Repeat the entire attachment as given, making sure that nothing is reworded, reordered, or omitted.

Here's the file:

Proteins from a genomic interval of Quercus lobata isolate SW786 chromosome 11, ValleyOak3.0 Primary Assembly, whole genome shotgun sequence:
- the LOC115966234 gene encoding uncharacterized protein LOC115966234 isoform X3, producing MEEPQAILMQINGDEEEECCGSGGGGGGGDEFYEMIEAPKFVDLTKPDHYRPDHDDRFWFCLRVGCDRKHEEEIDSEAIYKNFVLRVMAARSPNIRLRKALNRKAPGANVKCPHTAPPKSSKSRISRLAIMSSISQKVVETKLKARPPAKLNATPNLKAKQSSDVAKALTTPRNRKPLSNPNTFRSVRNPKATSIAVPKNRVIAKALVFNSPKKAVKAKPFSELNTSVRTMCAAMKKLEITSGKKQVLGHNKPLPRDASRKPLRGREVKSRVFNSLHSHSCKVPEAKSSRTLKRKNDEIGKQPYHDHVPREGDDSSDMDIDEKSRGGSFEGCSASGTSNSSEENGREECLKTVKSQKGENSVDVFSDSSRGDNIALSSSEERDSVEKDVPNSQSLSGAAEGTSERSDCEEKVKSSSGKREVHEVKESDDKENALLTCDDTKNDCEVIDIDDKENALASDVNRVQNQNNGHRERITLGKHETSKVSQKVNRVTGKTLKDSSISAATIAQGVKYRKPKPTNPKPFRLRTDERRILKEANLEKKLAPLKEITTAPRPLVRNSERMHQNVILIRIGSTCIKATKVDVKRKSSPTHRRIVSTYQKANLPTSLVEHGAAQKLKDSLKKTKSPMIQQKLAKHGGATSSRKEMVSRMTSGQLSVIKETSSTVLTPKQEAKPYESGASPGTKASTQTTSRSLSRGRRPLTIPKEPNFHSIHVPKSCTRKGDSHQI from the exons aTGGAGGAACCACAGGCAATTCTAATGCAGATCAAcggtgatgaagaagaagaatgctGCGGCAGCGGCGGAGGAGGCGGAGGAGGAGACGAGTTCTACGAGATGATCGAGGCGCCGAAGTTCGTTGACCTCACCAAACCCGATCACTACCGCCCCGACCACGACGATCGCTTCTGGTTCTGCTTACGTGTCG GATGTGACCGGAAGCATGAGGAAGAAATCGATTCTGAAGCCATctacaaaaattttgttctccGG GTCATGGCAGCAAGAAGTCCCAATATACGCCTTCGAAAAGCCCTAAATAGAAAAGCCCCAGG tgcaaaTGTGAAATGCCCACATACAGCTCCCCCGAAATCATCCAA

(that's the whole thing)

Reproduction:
Proteins from a genomic interval of Quercus lobata isolate SW786 chromosome 11, ValleyOak3.0 Primary Assembly, whole genome shotgun sequence:
- the LOC115966234 gene encoding uncharacterized protein LOC115966234 isoform X3, producing MEEPQAILMQINGDEEEECCGSGGGGGGGDEFYEMIEAPKFVDLTKPDHYRPDHDDRFWFCLRVGCDRKHEEEIDSEAIYKNFVLRVMAARSPNIRLRKALNRKAPGANVKCPHTAPPKSSKSRISRLAIMSSISQKVVETKLKARPPAKLNATPNLKAKQSSDVAKALTTPRNRKPLSNPNTFRSVRNPKATSIAVPKNRVIAKALVFNSPKKAVKAKPFSELNTSVRTMCAAMKKLEITSGKKQVLGHNKPLPRDASRKPLRGREVKSRVFNSLHSHSCKVPEAKSSRTLKRKNDEIGKQPYHDHVPREGDDSSDMDIDEKSRGGSFEGCSASGTSNSSEENGREECLKTVKSQKGENSVDVFSDSSRGDNIALSSSEERDSVEKDVPNSQSLSGAAEGTSERSDCEEKVKSSSGKREVHEVKESDDKENALLTCDDTKNDCEVIDIDDKENALASDVNRVQNQNNGHRERITLGKHETSKVSQKVNRVTGKTLKDSSISAATIAQGVKYRKPKPTNPKPFRLRTDERRILKEANLEKKLAPLKEITTAPRPLVRNSERMHQNVILIRIGSTCIKATKVDVKRKSSPTHRRIVSTYQKANLPTSLVEHGAAQKLKDSLKKTKSPMIQQKLAKHGGATSSRKEMVSRMTSGQLSVIKETSSTVLTPKQEAKPYESGASPGTKASTQTTSRSLSRGRRPLTIPKEPNFHSIHVPKSCTRKGDSHQI from the exons aTGGAGGAACCACAGGCAATTCTAATGCAGATCAAcggtgatgaagaagaagaatgctGCGGCAGCGGCGGAGGAGGCGGAGGAGGAGACGAGTTCTACGAGATGATCGAGGCGCCGAAGTTCGTTGACCTCACCAAACCCGATCACTACCGCCCCGACCACGACGATCGCTTCTGGTTCTGCTTACGTGTCG GATGTGACCGGAAGCATGAGGAAGAAATCGATTCTGAAGCCATctacaaaaattttgttctccGG GTCATGGCAGCAAGAAGTCCCAATATACGCCTTCGAAAAGCCCTAAATAGAAAAGCCCCAGG tgcaaaTGTGAAATGCCCACATACAGCTCCCCCGAAATCATCCAA